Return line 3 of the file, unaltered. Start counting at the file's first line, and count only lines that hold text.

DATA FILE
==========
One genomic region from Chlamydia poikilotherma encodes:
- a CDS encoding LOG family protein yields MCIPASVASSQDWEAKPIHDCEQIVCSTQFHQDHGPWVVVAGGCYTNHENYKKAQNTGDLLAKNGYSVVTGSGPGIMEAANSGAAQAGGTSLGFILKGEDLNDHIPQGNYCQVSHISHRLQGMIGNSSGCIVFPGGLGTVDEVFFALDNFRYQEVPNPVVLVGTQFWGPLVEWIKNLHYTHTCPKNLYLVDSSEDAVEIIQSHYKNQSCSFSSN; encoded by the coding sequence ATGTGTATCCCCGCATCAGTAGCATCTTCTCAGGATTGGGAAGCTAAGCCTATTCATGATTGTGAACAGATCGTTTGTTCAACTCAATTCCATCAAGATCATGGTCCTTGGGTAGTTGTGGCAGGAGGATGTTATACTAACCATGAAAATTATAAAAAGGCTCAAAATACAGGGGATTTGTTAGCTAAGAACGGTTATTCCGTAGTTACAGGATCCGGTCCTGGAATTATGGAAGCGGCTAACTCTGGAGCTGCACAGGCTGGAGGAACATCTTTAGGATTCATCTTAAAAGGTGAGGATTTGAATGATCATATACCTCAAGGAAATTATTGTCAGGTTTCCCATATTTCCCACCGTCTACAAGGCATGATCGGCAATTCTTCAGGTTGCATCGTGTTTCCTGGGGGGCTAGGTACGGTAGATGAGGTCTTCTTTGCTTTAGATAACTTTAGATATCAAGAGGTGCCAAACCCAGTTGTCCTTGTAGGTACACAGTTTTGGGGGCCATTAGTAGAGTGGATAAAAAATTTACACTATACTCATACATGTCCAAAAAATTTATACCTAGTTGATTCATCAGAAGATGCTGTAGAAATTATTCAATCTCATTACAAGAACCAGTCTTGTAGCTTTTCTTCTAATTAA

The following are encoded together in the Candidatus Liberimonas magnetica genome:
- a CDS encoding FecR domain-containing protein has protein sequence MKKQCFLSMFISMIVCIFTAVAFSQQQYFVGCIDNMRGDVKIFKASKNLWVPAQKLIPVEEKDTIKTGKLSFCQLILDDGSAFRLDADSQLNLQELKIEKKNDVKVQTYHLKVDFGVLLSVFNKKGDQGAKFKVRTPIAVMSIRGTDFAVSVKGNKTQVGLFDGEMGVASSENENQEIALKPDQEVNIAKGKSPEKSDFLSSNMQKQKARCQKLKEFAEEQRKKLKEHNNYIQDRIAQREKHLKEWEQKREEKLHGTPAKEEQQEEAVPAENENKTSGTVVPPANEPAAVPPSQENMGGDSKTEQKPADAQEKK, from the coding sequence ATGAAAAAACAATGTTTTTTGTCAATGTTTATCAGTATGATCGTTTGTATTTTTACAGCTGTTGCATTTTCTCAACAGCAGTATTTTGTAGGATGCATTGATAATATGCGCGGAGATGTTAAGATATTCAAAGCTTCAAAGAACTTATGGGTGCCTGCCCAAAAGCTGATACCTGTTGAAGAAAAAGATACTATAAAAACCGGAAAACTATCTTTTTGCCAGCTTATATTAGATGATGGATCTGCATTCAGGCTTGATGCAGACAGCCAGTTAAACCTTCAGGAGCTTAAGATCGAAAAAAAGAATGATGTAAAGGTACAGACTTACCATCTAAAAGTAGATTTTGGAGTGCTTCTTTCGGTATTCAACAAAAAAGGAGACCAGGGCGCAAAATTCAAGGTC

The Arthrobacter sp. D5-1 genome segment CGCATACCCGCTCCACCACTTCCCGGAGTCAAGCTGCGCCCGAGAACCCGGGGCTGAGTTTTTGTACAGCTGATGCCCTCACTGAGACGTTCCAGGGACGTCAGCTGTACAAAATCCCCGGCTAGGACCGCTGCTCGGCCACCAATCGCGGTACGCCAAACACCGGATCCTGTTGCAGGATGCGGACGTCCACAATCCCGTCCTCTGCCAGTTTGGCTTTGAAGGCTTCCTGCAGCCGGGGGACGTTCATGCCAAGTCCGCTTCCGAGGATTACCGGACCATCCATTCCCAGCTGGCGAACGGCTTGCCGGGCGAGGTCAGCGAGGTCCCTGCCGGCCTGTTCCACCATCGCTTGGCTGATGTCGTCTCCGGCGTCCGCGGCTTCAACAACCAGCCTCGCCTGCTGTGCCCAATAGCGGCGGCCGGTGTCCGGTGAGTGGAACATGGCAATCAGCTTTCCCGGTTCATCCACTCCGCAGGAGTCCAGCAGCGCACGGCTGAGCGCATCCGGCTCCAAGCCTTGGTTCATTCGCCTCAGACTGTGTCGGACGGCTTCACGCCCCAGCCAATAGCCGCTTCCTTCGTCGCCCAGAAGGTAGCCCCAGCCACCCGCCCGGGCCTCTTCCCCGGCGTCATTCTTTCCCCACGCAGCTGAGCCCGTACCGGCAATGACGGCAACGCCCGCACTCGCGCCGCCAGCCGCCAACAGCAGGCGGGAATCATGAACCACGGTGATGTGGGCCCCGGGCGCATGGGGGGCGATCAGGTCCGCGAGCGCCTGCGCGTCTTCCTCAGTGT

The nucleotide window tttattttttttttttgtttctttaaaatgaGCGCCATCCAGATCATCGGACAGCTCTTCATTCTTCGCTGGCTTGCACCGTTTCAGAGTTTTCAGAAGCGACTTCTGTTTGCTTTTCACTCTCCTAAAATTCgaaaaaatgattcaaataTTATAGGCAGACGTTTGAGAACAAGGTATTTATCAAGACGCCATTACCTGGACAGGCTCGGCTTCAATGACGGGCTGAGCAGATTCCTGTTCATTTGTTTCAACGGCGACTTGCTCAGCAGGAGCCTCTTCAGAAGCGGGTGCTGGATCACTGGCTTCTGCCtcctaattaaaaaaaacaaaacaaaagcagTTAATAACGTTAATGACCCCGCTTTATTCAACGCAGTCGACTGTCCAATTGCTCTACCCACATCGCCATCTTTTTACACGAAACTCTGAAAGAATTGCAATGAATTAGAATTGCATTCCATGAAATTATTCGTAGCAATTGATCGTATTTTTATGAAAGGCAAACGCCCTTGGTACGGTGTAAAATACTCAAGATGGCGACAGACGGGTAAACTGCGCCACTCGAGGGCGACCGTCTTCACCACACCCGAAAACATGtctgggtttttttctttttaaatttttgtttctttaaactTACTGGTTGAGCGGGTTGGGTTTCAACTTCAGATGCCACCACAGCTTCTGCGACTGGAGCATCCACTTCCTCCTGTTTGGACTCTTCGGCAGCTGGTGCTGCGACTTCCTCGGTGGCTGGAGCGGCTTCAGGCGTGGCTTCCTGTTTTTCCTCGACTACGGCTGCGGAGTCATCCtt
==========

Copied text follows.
The following are encoded together in the Candidatus Liberimonas magnetica genome: